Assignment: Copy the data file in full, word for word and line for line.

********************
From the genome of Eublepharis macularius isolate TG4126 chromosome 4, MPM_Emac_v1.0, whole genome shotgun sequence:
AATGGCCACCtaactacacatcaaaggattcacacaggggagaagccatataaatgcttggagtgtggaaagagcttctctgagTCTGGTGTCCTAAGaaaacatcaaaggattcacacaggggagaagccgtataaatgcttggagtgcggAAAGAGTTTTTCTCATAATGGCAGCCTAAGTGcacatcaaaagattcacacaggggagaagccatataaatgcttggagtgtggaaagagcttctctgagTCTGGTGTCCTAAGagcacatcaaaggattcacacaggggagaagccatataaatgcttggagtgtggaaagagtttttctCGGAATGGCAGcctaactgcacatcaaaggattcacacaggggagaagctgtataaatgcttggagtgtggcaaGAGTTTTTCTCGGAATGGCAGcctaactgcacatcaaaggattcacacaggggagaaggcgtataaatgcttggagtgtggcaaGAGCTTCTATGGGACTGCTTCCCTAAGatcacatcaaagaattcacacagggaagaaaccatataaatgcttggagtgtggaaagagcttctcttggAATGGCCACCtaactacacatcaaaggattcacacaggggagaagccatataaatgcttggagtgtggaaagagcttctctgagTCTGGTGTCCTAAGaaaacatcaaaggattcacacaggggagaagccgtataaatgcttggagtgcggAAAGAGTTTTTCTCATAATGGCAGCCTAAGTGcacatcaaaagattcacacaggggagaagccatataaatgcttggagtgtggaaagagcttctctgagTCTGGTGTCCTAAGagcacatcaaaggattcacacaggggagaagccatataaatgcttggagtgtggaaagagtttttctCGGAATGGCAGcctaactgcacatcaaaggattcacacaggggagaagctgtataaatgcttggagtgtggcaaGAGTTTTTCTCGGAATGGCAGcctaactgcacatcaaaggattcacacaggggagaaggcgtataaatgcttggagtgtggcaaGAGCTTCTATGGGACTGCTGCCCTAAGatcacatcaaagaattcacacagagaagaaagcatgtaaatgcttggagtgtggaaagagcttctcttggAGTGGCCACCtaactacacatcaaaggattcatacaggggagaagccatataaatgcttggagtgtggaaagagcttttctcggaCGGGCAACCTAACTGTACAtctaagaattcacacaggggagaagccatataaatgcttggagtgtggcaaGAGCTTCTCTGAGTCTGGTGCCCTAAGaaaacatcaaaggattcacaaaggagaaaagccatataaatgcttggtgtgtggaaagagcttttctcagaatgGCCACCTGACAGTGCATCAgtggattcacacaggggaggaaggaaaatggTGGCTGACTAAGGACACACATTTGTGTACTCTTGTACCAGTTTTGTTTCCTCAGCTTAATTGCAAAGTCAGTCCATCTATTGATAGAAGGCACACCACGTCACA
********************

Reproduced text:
From the genome of Eublepharis macularius isolate TG4126 chromosome 4, MPM_Emac_v1.0, whole genome shotgun sequence:
AATGGCCACCtaactacacatcaaaggattcacacaggggagaagccatataaatgcttggagtgtggaaagagcttctctgagTCTGGTGTCCTAAGaaaacatcaaaggattcacacaggggagaagccgtataaatgcttggagtgcggAAAGAGTTTTTCTCATAATGGCAGCCTAAGTGcacatcaaaagattcacacaggggagaagccatataaatgcttggagtgtggaaagagcttctctgagTCTGGTGTCCTAAGagcacatcaaaggattcacacaggggagaagccatataaatgcttggagtgtggaaagagtttttctCGGAATGGCAGcctaactgcacatcaaaggattcacacaggggagaagctgtataaatgcttggagtgtggcaaGAGTTTTTCTCGGAATGGCAGcctaactgcacatcaaaggattcacacaggggagaaggcgtataaatgcttggagtgtggcaaGAGCTTCTATGGGACTGCTTCCCTAAGatcacatcaaagaattcacacagggaagaaaccatataaatgcttggagtgtggaaagagcttctcttggAATGGCCACCtaactacacatcaaaggattcacacaggggagaagccatataaatgcttggagtgtggaaagagcttctctgagTCTGGTGTCCTAAGaaaacatcaaaggattcacacaggggagaagccgtataaatgcttggagtgcggAAAGAGTTTTTCTCATAATGGCAGCCTAAGTGcacatcaaaagattcacacaggggagaagccatataaatgcttggagtgtggaaagagcttctctgagTCTGGTGTCCTAAGagcacatcaaaggattcacacaggggagaagccatataaatgcttggagtgtggaaagagtttttctCGGAATGGCAGcctaactgcacatcaaaggattcacacaggggagaagctgtataaatgcttggagtgtggcaaGAGTTTTTCTCGGAATGGCAGcctaactgcacatcaaaggattcacacaggggagaaggcgtataaatgcttggagtgtggcaaGAGCTTCTATGGGACTGCTGCCCTAAGatcacatcaaagaattcacacagagaagaaagcatgtaaatgcttggagtgtggaaagagcttctcttggAGTGGCCACCtaactacacatcaaaggattcatacaggggagaagccatataaatgcttggagtgtggaaagagcttttctcggaCGGGCAACCTAACTGTACAtctaagaattcacacaggggagaagccatataaatgcttggagtgtggcaaGAGCTTCTCTGAGTCTGGTGCCCTAAGaaaacatcaaaggattcacaaaggagaaaagccatataaatgcttggtgtgtggaaagagcttttctcagaatgGCCACCTGACAGTGCATCAgtggattcacacaggggaggaaggaaaatggTGGCTGACTAAGGACACACATTTGTGTACTCTTGTACCAGTTTTGTTTCCTCAGCTTAATTGCAAAGTCAGTCCATCTATTGATAGAAGGCACACCACGTCACA